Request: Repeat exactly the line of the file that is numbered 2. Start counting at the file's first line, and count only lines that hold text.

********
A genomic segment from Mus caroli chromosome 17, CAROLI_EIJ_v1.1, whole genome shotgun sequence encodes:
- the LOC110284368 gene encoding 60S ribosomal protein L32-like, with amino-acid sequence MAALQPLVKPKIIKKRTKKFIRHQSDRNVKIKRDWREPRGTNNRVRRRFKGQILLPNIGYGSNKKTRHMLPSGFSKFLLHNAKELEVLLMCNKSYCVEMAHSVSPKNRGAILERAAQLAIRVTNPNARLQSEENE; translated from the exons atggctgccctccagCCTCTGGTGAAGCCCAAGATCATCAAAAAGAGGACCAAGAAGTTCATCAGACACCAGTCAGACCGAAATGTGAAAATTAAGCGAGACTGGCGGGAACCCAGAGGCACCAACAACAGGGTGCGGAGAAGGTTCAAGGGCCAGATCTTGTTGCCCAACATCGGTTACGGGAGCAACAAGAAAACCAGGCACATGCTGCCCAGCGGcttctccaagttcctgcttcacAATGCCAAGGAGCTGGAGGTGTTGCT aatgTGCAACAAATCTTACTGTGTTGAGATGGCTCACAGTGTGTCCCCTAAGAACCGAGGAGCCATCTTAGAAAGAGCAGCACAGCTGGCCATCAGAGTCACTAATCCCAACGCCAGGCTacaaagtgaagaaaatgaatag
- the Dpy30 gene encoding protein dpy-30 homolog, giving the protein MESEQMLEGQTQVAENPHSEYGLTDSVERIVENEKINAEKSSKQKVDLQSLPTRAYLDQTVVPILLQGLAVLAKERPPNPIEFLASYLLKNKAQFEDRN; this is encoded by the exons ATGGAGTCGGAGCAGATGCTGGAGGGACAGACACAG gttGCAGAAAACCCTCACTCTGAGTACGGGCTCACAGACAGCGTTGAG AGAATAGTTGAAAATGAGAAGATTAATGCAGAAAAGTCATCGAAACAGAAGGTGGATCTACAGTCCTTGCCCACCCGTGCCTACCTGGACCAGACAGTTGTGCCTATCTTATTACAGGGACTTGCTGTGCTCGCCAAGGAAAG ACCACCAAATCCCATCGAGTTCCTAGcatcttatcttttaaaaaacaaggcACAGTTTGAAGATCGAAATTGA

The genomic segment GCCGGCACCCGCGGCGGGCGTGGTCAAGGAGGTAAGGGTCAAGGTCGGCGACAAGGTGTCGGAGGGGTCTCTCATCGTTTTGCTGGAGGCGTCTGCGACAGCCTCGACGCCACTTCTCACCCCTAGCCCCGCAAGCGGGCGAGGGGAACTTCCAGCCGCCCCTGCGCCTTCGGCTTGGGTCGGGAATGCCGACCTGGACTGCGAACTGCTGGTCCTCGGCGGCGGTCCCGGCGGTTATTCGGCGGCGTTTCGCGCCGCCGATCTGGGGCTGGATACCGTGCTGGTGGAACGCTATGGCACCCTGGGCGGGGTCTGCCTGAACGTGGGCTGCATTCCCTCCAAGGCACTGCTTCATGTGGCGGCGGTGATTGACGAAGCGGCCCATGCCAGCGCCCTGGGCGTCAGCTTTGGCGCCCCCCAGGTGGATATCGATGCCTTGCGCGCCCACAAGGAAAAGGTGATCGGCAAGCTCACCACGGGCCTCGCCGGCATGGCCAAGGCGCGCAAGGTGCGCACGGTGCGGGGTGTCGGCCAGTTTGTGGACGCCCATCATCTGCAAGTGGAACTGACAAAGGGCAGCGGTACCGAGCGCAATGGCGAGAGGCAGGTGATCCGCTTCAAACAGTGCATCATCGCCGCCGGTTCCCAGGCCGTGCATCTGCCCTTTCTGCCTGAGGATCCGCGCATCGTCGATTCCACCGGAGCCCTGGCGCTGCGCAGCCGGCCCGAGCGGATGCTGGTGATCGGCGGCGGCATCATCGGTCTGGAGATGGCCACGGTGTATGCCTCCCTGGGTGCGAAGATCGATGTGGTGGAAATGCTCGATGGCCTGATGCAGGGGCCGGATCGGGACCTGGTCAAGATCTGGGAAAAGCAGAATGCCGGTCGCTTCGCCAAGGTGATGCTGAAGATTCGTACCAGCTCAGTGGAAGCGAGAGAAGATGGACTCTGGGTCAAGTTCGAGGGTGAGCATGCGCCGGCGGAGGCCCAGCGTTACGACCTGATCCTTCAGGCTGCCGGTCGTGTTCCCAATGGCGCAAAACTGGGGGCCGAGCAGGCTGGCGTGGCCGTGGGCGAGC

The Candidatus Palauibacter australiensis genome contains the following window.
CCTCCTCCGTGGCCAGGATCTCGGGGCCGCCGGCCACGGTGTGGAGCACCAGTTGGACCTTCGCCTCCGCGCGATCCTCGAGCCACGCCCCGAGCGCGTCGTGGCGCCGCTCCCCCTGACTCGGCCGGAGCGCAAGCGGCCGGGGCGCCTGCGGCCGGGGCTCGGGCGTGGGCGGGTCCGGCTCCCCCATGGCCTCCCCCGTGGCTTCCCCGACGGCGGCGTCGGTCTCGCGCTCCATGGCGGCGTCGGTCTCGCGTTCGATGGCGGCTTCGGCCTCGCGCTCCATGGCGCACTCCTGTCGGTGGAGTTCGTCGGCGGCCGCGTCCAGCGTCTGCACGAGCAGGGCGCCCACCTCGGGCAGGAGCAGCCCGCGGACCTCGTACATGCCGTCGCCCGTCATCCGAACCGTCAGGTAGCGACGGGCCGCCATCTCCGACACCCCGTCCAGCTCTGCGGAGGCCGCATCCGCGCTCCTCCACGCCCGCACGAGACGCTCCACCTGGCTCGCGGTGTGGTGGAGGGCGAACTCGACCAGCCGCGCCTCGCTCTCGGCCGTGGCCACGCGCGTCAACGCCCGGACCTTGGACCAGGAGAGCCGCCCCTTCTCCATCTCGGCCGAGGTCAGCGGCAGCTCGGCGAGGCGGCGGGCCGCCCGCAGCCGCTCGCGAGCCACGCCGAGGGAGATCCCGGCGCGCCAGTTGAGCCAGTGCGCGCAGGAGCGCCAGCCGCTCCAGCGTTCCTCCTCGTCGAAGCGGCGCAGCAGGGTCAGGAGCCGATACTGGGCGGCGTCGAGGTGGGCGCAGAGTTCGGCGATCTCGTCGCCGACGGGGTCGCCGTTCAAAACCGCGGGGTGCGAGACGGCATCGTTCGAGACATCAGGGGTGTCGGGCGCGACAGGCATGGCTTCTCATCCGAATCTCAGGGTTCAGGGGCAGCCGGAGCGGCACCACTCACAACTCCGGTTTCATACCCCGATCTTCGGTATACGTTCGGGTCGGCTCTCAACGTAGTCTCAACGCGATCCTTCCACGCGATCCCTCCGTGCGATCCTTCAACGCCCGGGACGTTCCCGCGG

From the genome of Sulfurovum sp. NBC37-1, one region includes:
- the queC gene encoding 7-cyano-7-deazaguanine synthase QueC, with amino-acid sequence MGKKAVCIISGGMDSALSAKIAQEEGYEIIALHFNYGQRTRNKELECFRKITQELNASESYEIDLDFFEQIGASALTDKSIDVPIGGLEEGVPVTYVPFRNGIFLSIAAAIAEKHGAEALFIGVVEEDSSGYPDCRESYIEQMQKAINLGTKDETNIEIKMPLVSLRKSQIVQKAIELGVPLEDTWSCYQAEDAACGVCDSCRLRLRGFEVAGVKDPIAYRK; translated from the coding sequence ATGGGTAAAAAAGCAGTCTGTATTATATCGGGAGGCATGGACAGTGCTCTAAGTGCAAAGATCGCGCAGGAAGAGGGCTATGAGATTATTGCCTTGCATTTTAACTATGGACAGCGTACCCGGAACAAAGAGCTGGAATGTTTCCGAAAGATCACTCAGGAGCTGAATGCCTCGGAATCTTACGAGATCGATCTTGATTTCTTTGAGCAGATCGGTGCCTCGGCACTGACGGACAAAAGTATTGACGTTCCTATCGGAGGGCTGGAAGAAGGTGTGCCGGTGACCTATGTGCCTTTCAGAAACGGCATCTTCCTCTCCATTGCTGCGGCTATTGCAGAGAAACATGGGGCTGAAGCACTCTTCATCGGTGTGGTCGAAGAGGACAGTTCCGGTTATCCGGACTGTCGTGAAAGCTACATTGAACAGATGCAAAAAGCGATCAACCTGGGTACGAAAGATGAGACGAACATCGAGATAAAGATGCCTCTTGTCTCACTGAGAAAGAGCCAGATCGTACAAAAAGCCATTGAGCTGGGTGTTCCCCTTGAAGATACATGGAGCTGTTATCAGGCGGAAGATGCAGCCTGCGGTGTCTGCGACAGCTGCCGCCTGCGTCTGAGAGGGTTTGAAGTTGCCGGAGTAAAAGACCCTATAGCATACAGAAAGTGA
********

- the LOC110284368 gene encoding 60S ribosomal protein L32-like, with amino-acid sequence MAALQPLVKPKIIKKRTKKFIRHQSDRNVKIKRDWREPRGTNNRVRRRFKGQILLPNIGYGSNKKTRHMLPSGFSKFLLHNAKELEVLLMCNKSYCVEMAHSVSPKNRGAILERAAQLAIRVTNPNARLQSEENE; translated from the exons atggctgccctccagCCTCTGGTGAAGCCCAAGATCATCAAAAAGAGGACCAAGAAGTTCATCAGACACCAGTCAGACCGAAATGTGAAAATTAAGCGAGACTGGCGGGAACCCAGAGGCACCAACAACAGGGTGCGGAGAAGGTTCAAGGGCCAGATCTTGTTGCCCAACATCGGTTACGGGAGCAACAAGAAAACCAGGCACATGCTGCCCAGCGGcttctccaagttcctgcttcacAATGCCAAGGAGCTGGAGGTGTTGCT aatgTGCAACAAATCTTACTGTGTTGAGATGGCTCACAGTGTGTCCCCTAAGAACCGAGGAGCCATCTTAGAAAGAGCAGCACAGCTGGCCATCAGAGTCACTAATCCCAACGCCAGGCTacaaagtgaagaaaatgaatag